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The Backlash of a Green Agricultural Policy: Farmers’ Protests and its Systemic Dimension

Across Europe, a wave of farmer protests has emerged, started last year in the Netherlands, but surged further within France, Belgium, Italy, Spain, Lithuania, Romania and most recently in Germany. The reactions were manifested by a huge amount of tractors blocking major roads, or in France’s case, spraying manure on local government buildings. What are the main factors driving these “sieges,” as defined by the media? The stringent environmental policies imposed on agricultural practices, coupled with the compounding effects of the ongoing economic and food crisis in the region caused farmers to find themselves trapped in the crossfire of these challenges. We may say that the protests underline the delicate balance between implementing environmental policies while maintaining socioeconomic justice. 

European Union’s Green Policies

The protests are linked to the European Union’s environmental policies that aim to address climate change and promote sustainable agriculture. Farmers, however, argue that these regulations are burdensome and impose substantial costs on them, thus, threatening the viability of their livelihoods. The Common Agricultural Policy (CAP), an annual €55 billion subsidy system, that historically encourages economies of scale, leads to consolidation and leaves many farms with high debt. The EU’s “farm to fork” strategy, part of the European Green Deal, further stresses farmers with ambitious targets for reducing pesticides and fertilizers and increasing organic production. This push towards reduced pesticide use, lower emissions, and more sustainable farming practices has left many farmers dealing with the financial difficulties of transitioning to a greener order. Sadly, neither any of the primary Green Deal standards have been implemented nor the EU’s Farm to Fork objectives achieved, even though they would have benefited farmers.

Systemic Inequalities Unveiled

The demonstrations have brought to light the systemic inequalities embedded in environmental policies and their economic realities. The system that CAP puts front to organize Europe’s agricultural policy in a unitary direction, unfortunately, profits the bigger businesses rather than the small producers because a significant portion of funds is allocated based on cultivated hectares. Also, powerful retailers and food corporations can enforce lower prices on farmers. Moreover, agrochemical multinationals apply pressure on farmers by escalating the prices of essential inputs like hybrid seeds, pesticides, fertilizers, and animal drugs. One of these agriculture corporations is Copa-Cogeca, deemed as the most powerful farming lobbies of EU, and is quite decisive on which EU standards should be strengthened or weakened. Despite Copa-Cogeca present itself as a representative of all farmers, they generally defend the interests of a minority of farmers, who are the largest and most strong players in the industry. This puts smaller producers in a disadvantageous position and leads them out of business because, in this system, only industrial farms can sustain their operations with low selling prices despite higher costs. The crossroad for family businesses or small owner farms is clear: they either need to expand or exit the industry.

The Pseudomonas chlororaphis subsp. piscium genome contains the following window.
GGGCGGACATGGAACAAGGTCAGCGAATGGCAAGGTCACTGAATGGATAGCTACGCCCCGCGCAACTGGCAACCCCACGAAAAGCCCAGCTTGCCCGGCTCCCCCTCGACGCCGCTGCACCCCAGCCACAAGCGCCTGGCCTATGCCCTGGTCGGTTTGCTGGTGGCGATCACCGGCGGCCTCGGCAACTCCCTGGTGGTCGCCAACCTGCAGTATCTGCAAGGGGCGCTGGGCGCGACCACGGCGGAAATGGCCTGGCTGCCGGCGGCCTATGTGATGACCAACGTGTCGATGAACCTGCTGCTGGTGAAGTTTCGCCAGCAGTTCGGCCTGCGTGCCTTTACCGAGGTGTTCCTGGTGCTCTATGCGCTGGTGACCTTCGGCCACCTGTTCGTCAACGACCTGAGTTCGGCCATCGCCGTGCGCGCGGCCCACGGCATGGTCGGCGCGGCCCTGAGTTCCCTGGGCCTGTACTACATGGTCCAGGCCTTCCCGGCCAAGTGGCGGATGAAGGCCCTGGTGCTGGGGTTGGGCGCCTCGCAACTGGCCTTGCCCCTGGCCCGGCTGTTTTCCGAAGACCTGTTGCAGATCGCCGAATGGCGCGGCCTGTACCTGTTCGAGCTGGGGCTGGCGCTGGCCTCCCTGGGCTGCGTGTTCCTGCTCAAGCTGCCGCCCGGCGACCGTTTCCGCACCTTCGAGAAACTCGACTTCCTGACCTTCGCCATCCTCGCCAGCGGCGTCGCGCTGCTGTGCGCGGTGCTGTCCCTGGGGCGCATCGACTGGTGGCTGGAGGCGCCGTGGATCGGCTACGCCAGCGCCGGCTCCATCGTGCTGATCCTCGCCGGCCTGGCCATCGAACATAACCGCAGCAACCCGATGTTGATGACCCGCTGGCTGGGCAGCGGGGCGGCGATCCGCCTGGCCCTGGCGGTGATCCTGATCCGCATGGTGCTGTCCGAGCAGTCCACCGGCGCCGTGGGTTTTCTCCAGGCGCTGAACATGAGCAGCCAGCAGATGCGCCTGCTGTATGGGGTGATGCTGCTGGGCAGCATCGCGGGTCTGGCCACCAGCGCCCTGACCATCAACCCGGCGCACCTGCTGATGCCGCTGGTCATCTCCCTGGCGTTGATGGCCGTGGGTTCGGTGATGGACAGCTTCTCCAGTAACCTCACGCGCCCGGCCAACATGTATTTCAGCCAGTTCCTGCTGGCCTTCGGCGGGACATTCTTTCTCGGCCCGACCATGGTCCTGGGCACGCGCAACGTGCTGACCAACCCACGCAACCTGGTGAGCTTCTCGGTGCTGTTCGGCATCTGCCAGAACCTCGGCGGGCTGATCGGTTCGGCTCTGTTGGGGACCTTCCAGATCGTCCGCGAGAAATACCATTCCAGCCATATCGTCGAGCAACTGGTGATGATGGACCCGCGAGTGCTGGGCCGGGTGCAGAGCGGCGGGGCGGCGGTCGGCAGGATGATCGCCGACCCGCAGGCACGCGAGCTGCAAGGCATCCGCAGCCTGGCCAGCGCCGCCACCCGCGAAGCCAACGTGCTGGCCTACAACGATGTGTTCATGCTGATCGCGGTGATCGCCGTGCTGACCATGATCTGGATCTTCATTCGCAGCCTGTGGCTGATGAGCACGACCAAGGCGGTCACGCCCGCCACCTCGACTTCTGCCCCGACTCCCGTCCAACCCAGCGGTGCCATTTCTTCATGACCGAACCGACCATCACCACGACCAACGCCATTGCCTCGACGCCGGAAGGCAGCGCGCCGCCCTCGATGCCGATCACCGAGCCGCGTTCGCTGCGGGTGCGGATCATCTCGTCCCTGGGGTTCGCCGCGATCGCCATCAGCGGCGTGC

Economic and Food Crisis

Beyond established systemic inequalities, Europe’s current conjuncture also constitutes a significant aspect. Europe is currently facing a confluence of economic challenges, especially due to the repercussions of the COVID-19 pandemic and a food crisis. Coupled with extreme drought, wildfires, floods and storms, there has been a € 9 billion annual economic loss in Europe and the United Kingdom (Marco Continero/EUObserver). Farmers, as one of the most economically vulnerable classes, feel the brunt of these crises. The protests highlight the need for policies that not only address environmental concerns but also consider the economic resilience of farmers, especially in the aftermath of the pandemic.